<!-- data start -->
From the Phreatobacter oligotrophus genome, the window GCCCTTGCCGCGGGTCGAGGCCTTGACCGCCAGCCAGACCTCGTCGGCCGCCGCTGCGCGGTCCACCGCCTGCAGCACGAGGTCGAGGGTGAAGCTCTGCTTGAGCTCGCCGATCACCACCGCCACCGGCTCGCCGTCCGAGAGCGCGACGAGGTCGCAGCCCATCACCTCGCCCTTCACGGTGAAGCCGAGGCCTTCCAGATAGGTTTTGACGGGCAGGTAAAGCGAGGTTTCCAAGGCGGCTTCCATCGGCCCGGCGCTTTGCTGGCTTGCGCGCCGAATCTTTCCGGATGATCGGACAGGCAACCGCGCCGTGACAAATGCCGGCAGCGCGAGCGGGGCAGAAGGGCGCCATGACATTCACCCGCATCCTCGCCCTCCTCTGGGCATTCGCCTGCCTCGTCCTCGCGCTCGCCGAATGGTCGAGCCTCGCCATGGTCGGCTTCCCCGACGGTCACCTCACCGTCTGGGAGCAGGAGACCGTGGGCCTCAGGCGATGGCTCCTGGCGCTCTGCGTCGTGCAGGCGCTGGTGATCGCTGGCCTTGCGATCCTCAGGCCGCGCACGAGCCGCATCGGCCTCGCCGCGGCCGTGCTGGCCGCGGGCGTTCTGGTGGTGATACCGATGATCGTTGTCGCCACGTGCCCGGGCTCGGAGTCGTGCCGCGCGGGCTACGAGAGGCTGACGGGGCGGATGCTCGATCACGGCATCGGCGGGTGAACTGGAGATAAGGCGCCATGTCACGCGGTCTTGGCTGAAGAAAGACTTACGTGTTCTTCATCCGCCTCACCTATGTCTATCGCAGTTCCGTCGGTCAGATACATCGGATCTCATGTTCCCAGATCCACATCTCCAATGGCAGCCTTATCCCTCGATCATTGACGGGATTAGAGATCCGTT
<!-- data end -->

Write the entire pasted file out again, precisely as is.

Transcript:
From the Phreatobacter oligotrophus genome, the window GCCCTTGCCGCGGGTCGAGGCCTTGACCGCCAGCCAGACCTCGTCGGCCGCCGCTGCGCGGTCCACCGCCTGCAGCACGAGGTCGAGGGTGAAGCTCTGCTTGAGCTCGCCGATCACCACCGCCACCGGCTCGCCGTCCGAGAGCGCGACGAGGTCGCAGCCCATCACCTCGCCCTTCACGGTGAAGCCGAGGCCTTCCAGATAGGTTTTGACGGGCAGGTAAAGCGAGGTTTCCAAGGCGGCTTCCATCGGCCCGGCGCTTTGCTGGCTTGCGCGCCGAATCTTTCCGGATGATCGGACAGGCAACCGCGCCGTGACAAATGCCGGCAGCGCGAGCGGGGCAGAAGGGCGCCATGACATTCACCCGCATCCTCGCCCTCCTCTGGGCATTCGCCTGCCTCGTCCTCGCGCTCGCCGAATGGTCGAGCCTCGCCATGGTCGGCTTCCCCGACGGTCACCTCACCGTCTGGGAGCAGGAGACCGTGGGCCTCAGGCGATGGCTCCTGGCGCTCTGCGTCGTGCAGGCGCTGGTGATCGCTGGCCTTGCGATCCTCAGGCCGCGCACGAGCCGCATCGGCCTCGCCGCGGCCGTGCTGGCCGCGGGCGTTCTGGTGGTGATACCGATGATCGTTGTCGCCACGTGCCCGGGCTCGGAGTCGTGCCGCGCGGGCTACGAGAGGCTGACGGGGCGGATGCTCGATCACGGCATCGGCGGGTGAACTGGAGATAAGGCGCCATGTCACGCGGTCTTGGCTGAAGAAAGACTTACGTGTTCTTCATCCGCCTCACCTATGTCTATCGCAGTTCCGTCGGTCAGATACATCGGATCTCATGTTCCCAGATCCACATCTCCAATGGCAGCCTTATCCCTCGATCATTGACGGGATTAGAGATCCGTT